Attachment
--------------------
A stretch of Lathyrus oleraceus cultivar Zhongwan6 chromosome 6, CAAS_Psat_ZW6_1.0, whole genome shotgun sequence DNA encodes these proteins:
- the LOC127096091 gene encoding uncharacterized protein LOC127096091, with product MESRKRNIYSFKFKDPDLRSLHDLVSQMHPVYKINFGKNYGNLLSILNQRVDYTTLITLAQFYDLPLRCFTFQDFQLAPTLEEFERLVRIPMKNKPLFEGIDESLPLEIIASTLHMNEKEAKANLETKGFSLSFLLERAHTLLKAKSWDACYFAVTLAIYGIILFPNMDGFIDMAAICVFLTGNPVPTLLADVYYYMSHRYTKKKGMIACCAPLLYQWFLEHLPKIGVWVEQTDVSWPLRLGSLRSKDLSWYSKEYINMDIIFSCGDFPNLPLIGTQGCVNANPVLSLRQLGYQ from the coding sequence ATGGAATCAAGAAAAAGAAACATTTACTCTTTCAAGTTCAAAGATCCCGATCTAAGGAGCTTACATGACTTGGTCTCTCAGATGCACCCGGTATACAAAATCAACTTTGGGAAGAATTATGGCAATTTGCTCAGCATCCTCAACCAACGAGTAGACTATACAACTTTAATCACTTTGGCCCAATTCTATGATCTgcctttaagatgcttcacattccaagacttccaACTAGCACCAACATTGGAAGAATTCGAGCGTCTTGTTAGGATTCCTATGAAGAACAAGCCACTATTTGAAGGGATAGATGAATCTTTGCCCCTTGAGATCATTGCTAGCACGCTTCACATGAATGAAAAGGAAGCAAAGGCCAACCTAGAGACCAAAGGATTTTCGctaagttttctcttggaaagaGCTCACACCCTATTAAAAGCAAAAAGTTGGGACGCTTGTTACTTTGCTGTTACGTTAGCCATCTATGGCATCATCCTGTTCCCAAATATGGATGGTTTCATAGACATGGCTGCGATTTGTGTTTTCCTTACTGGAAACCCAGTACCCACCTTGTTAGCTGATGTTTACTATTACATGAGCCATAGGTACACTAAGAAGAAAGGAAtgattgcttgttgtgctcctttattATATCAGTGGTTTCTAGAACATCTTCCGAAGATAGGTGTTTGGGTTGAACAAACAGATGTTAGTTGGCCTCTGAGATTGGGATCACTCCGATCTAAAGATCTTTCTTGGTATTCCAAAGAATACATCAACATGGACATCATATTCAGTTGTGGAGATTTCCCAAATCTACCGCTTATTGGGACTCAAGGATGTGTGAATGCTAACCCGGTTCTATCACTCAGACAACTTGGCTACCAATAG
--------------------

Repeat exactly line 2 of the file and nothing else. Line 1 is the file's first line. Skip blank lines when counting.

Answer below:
- the LOC127096091 gene encoding uncharacterized protein LOC127096091, with product MESRKRNIYSFKFKDPDLRSLHDLVSQMHPVYKINFGKNYGNLLSILNQRVDYTTLITLAQFYDLPLRCFTFQDFQLAPTLEEFERLVRIPMKNKPLFEGIDESLPLEIIASTLHMNEKEAKANLETKGFSLSFLLERAHTLLKAKSWDACYFAVTLAIYGIILFPNMDGFIDMAAICVFLTGNPVPTLLADVYYYMSHRYTKKKGMIACCAPLLYQWFLEHLPKIGVWVEQTDVSWPLRLGSLRSKDLSWYSKEYINMDIIFSCGDFPNLPLIGTQGCVNANPVLSLRQLGYQ from the coding sequence ATGGAATCAAGAAAAAGAAACATTTACTCTTTCAAGTTCAAAGATCCCGATCTAAGGAGCTTACATGACTTGGTCTCTCAGATGCACCCGGTATACAAAATCAACTTTGGGAAGAATTATGGCAATTTGCTCAGCATCCTCAACCAACGAGTAGACTATACAACTTTAATCACTTTGGCCCAATTCTATGATCTgcctttaagatgcttcacattccaagacttccaACTAGCACCAACATTGGAAGAATTCGAGCGTCTTGTTAGGATTCCTATGAAGAACAAGCCACTATTTGAAGGGATAGATGAATCTTTGCCCCTTGAGATCATTGCTAGCACGCTTCACATGAATGAAAAGGAAGCAAAGGCCAACCTAGAGACCAAAGGATTTTCGctaagttttctcttggaaagaGCTCACACCCTATTAAAAGCAAAAAGTTGGGACGCTTGTTACTTTGCTGTTACGTTAGCCATCTATGGCATCATCCTGTTCCCAAATATGGATGGTTTCATAGACATGGCTGCGATTTGTGTTTTCCTTACTGGAAACCCAGTACCCACCTTGTTAGCTGATGTTTACTATTACATGAGCCATAGGTACACTAAGAAGAAAGGAAtgattgcttgttgtgctcctttattATATCAGTGGTTTCTAGAACATCTTCCGAAGATAGGTGTTTGGGTTGAACAAACAGATGTTAGTTGGCCTCTGAGATTGGGATCACTCCGATCTAAAGATCTTTCTTGGTATTCCAAAGAATACATCAACATGGACATCATATTCAGTTGTGGAGATTTCCCAAATCTACCGCTTATTGGGACTCAAGGATGTGTGAATGCTAACCCGGTTCTATCACTCAGACAACTTGGCTACCAATAG